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Post: G7 countries vow to establish collective cybersecurity framework for operational tech



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The Group of Seven (G7) countries have agreed to establish a collective cybersecurity framework around operational technologies for both manufacturers and operators, the White House announced Tuesday.

At last week’s summit in Italy, the gathered G7 leaders “committed to taking critical action to strengthen the cybersecurity of the global supply chain of key technologies used to manage and operate electricity, oil, and natural gas systems across the world,” National Security Advisor Jake Sullivan said.

The initiative seeks to address the continuous cyberattacks targeting energy systems around the world that are “vulnerable to disruption.”

“As new digital clean energy technologies are integrated, we must ensure they are cyber secure to prevent destruction or disruption in services,” Sullivan said.

Such attacks on energy companies — like the ransomware attack on Colonial Pipeline in the U.S. or other a variety of incidents involving energy companies in Europe — have continued to roil governments around the world and prompt regulations.

The G7 — made up of Italy, the United States, the United Kingdom, Germany, France, Canada, and Japan — discussed a range of issues at the summit related to cybersecurity, including ransomware, cyberattacks by the Chinese government, Russian attacks in Ukraineand the establishment of a newly created G7 Cybersecurity Working Group.

Within a lengthy G7 statementthe world leaders noted that the energy sector continues to be “heavily targeted by adversarial countries and criminals” with cyberattacks. They pledged to increase resilience and security while also encouraging manufacturers to build more secure products.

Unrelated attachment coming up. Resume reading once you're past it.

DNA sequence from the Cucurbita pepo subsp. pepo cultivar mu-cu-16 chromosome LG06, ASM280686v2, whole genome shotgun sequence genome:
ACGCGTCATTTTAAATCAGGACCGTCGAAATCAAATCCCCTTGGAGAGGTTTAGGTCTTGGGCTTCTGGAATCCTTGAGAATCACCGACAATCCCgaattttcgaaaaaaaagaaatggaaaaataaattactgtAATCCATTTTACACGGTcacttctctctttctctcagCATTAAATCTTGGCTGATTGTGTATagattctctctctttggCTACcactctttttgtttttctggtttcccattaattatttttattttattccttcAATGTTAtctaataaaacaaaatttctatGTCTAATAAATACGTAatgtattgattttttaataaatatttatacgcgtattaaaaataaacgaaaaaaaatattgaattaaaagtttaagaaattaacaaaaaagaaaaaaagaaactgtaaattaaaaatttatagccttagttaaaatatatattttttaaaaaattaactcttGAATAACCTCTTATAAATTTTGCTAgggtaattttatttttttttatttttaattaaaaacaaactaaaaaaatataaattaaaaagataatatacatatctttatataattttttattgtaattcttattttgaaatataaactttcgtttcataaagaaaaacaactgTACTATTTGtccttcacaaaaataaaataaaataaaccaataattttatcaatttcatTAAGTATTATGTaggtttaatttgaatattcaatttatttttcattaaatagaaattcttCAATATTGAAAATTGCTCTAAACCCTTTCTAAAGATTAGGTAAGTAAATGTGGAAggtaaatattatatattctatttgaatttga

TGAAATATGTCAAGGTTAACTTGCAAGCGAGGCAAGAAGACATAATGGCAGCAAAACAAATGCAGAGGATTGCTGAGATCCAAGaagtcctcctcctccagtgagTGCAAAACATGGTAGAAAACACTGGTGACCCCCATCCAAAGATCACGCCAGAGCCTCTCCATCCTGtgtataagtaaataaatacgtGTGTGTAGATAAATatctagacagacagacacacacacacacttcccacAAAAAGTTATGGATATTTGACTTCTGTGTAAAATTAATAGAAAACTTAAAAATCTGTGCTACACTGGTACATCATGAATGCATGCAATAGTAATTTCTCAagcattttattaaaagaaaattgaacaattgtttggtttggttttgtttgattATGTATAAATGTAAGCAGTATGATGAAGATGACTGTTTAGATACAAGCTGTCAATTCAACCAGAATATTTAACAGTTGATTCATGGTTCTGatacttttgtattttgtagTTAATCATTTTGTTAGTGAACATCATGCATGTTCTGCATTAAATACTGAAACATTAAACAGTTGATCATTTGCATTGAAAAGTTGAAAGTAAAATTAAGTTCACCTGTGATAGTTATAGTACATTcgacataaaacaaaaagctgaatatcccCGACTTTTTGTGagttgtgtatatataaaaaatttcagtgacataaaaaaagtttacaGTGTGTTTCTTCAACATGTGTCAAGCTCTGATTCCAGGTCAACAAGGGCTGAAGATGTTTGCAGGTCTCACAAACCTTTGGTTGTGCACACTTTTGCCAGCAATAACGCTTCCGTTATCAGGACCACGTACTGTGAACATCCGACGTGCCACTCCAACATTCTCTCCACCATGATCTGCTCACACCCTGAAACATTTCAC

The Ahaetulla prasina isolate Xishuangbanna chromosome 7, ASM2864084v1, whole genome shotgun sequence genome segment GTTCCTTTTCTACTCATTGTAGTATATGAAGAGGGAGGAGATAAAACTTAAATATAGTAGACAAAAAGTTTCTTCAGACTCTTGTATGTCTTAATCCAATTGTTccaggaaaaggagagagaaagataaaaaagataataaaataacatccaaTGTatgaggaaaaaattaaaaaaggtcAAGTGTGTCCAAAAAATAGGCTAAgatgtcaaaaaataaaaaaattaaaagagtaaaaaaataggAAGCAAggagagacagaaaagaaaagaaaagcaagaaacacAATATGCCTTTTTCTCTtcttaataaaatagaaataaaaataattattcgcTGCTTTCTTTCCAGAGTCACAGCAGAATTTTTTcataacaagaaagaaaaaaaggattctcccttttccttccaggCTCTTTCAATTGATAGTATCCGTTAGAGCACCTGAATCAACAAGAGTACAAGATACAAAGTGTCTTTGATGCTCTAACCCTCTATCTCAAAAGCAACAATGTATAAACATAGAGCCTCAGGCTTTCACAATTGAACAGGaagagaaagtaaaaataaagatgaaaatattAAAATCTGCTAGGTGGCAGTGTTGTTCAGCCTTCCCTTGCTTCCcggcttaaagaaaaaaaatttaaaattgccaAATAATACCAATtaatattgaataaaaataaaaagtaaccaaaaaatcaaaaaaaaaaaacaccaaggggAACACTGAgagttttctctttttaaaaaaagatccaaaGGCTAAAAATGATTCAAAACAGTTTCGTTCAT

“To incentivize tech companies to build more secure Internet of Things products we will promptly explore avenues towards establishing mutual recognition of schemes for reliable cyber-safe products,” they said.

“We are willing to work with all those who share our common objective to ensure a cyberspace that supports inclusive and democratic societies, narrows the gender gap in this field, and promotes multi stakeholder partnerships, including with the private sector.”

The U.S. Department of Energy released a new set of Supply Chain Cybersecurity Principles on Tuesday backed by a handful of prominent suppliers and manufacturers serving the energy sector, including GE Vernova, Schneider Electric, Hitachi Energy, Honeywell, Schweitzer Engineering Laboratories, Rockwell Automation and Siemens.

The principles cover “foundational actions and approaches needed to deliver strong cybersecurity throughout the vast global supply chains that build energy automation and industrial control systems (ICS).”

The goal is to create an “enduring framework to drive best practices today, while informing international coordination to advance those practices into the future.”

“The Supply Chain Cybersecurity Principles are explicitly written to address points where both supplier and end-user actions are necessary to achieve the desired security outcomes,” the document explains.

“Our principles capture the mirror-image of responsibilities between both the supplier and user relationship—including relationships between manufacturers and their upstream suppliers.”

The principles were developed in coordination with industrial control systems manufacturers and owners, as well as international government agencies.

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Jonathan Greig

Jonathan Greig

is a Breaking News Reporter at Recorded Future News. Jonathan has worked across the globe as a journalist since 2014. Before moving back to New York City, he worked for news outlets in South Africa, Jordan and Cambodia. He previously covered cybersecurity at ZDNet and TechRepublic.

Lora Helmin

Lora Helmin

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